The structure of the building is greatly influenced by the best of French Gothic of the 13th century, but adapted to Spanish taste. It measures 120 metres in length by 59 metres in width. It consists of five naves with transept and double ambulatory, transepts and a double ambulatory. The outer naves present an odd anomaly in being a little wider than the other two. The oldest part of the temple is the sanctuary, which maintains in its architecture the original triforia that extended along the length of the naves and were removed in one of the many reforms and evolutions that the cathedral underwent. Still in the Gothic period, these triforia were replaced with large stained-glass windows. Those triforia that survive of the sanctuary are of mudéjar influence. The lowest section is made of cusped arches that rest on paired columns and the upper section presents interlaced arches typical of mudéjar. It is not known if these mudéjar themes existed in the previous mosque and were copied as a reminder or if they were added in one of the improvements and enrichments of the stonework, as something original and tasteful.
In the sanctuary, one encounters the double ambulatory, which is double as would correspond to a ground plan of 5 naves. This double ambulatory is of grand proportions and is enriched with architectural elements and an original vaulting. The sections of the chapel were solved with alternate plans of rectangles and triangles, which made for each chapels to be of a different size, rectangular planes being larger and triangular plans smaller. This method of distributing the sanctuary can be seen in the French cathedrals of Notre Dame in Paris, Bourges and Le Mans, the last cathedral being the most similar in appearance although the three are slender, as a whole, than the Spanish cathedral. The various reforms that were made over time altered the arrangement of some of the chapels, for example, in one case only one chapel was reconstructed in the space of three.
Petrus Petri, deceased in 1291, master of the church of Saint Mary of Toledo, whose fame was propagated by his good examples and customs, who constructed this temple and rests here, for what an admirable building he made, he will not feel the wrath of God.
Towards the middle of the 20th century, the bishop of Ciudad Real investigated to the bottom of this theme and brought to light a series of documents which came to demonstrate existence of a first master prior to Petrus Petri called master Martín, married with María Gómez, certainly of French origin, called for by Ximénez de Rada. One of the documents is dated to 1227 and names "a master Martín of the work of Saint Mary of Toledo". Another document where a list of income collected by the cathedral is listed in 1234 gives anew the name of "Master Martín of the work", of whom it is also written to be tenant of a house pertaining to the cathedral. In writings of later years appear the names of Martín (bricklayer) and Juan Martín (master of bricklayers), who are believed to be relatives of each other. No new documents have appeared, so at the present time this master Martín is held as first architect. To this argument it must be added that the date of beginning of the construction figures incorrectly with the age of Petrus Petri who during those years must have been too young to be architect.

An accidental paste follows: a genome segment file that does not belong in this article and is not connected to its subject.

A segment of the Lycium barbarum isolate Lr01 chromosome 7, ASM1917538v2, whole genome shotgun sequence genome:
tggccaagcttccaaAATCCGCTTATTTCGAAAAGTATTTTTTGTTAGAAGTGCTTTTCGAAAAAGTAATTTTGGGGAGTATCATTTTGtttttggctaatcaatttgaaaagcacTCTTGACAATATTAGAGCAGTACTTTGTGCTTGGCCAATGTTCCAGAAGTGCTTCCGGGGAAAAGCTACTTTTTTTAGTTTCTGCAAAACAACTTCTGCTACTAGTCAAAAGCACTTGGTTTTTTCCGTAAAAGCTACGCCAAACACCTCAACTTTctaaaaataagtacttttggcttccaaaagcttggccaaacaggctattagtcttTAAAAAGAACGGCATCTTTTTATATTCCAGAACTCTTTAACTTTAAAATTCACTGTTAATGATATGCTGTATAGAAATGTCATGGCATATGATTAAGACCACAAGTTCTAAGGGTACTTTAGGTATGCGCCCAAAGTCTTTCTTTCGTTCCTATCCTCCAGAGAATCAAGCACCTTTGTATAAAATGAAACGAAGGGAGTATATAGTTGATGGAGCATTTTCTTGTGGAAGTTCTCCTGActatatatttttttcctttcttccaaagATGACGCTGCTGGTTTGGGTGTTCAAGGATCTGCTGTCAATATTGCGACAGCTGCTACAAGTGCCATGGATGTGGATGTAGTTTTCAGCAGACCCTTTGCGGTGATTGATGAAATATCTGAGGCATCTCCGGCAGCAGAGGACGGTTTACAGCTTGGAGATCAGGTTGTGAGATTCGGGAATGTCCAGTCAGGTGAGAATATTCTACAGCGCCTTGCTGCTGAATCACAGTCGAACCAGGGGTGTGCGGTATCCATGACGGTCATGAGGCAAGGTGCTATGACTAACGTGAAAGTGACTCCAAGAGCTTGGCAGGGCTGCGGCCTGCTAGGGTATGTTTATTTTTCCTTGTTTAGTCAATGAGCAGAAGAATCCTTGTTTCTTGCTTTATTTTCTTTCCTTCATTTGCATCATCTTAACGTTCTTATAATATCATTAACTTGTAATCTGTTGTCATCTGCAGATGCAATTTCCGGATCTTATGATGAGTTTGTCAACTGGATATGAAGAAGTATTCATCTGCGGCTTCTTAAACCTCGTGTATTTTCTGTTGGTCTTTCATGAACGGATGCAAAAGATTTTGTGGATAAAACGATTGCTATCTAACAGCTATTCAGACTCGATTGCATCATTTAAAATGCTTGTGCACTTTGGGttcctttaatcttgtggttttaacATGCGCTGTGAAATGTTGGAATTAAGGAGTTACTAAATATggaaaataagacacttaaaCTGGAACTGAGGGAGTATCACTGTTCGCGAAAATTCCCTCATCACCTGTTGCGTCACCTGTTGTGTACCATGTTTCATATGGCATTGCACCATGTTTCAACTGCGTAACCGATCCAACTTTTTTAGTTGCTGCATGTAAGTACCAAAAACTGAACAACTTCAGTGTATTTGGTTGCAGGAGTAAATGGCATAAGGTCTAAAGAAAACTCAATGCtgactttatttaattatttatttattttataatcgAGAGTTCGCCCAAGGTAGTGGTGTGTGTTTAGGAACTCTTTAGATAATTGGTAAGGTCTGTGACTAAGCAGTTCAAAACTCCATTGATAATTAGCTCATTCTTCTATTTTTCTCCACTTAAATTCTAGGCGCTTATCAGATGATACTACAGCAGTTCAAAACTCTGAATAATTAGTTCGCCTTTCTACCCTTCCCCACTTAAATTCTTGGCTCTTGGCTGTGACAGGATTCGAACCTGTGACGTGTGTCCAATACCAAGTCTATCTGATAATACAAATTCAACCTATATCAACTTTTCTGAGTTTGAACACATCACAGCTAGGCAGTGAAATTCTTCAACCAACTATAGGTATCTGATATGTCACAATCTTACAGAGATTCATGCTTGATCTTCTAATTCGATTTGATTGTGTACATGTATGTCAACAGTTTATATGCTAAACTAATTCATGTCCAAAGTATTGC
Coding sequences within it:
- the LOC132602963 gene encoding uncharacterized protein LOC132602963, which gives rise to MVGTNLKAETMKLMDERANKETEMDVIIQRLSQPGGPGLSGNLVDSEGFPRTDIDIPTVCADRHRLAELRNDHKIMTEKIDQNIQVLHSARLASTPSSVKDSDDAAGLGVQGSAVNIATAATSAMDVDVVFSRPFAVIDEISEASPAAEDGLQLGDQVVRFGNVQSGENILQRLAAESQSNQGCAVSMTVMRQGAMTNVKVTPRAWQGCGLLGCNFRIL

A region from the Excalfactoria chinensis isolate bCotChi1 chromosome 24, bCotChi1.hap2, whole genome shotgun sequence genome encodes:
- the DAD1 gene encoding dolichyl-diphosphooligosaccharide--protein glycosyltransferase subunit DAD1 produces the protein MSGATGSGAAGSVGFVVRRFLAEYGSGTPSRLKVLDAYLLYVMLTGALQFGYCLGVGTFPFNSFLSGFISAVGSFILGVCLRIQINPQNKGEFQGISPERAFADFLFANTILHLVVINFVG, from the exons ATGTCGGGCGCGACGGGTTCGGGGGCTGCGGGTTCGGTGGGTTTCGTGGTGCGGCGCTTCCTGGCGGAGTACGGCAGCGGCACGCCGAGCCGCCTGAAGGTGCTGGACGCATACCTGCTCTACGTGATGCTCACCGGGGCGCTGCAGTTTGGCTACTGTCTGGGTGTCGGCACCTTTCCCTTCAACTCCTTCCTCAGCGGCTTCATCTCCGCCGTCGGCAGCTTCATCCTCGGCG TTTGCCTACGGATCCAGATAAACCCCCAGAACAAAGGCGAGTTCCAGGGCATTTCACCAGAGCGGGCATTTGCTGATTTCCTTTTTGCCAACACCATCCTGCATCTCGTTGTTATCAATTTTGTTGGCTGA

The studies released after this discovery indicates that the master Martín would be the author of the chapels of the ambulatory and upon his departure by death or by absence the weight of the direction of the works was taken up by master Petrus who finished the ambulatories and constructed the triforia in Toledan style. Towards the end of the 13th century, the sanctuary and two sections of the naves of the south side were concluded.
Towards the end of the 14th century the person of a master Rodrigo Alfonso appears to be documented, who put the first stone of the cloister in 1389, under the patronage of the bishop Pedro Tenorio who died 10 years later. This archbishop occupied himself with many works of the cathedral, such as the chapel of Saint Blaise in the cloister which is famous for artistic richness of its frescos from the school of Siena.
The next master of whom there is information was Alvar Martínez (in other cases González), who was quantity surveyor of the quarries Olihuelas at the boundary of Olías del Rey. He is the author of the west façade whose construction was begun in 1418. The changes made in 1787 make it so that one cannot envision how this façade really was in its origin. He was also the author of the only tower of the cathedral, in times of archbishop Juan Martínez de Contreras, whose coat of arms appears in the frieze that crowns the first section. The crowning of the tower was done by another great master: Hanequin de Bruselas, who moulded the coat of arms of the next archbishop Juan de Cerezuela. With Hanequin came a group of illustrious masters: Egas Cueman, Enrique Egas, Juan Guas, who worked on fronts, chapels, and sumptuary works putting an end to the Gothic work with their labor. The vaults of the at the footing of the central nave were closed in 1493, under the direction of Juan Guas and Enrique Egas, with the patronage and supervision of Cardinal Mendoza.
Later Cardinal Cisneros occupied the post. Under his influence and sponsorship important works were made (perhaps the most important work was the Mozarabic chapel), realized by masters of the stature of Juan Francés (grill of the Mozarabic chapel), Enrique Egas, Juan de Borgoña (pictures of the Mozarabic chapel) and its main master Pedro de Gumiel. Cisneros also ordered the magnificent main retable to be built, work of Diego Copín de Holanda and the high cloister for the canonical community, plus the library. He was followed by Guillermo de Croy, Flemish, who never resided in Toledo. Alfonso de Fonseca y Acevedo (who had been archbishop of Santiago de Compostela) was the promoter of the New Kings chapel, work of the architect Alonso de Covarrubias with paintings from Mariano Salvador Maella (18th century).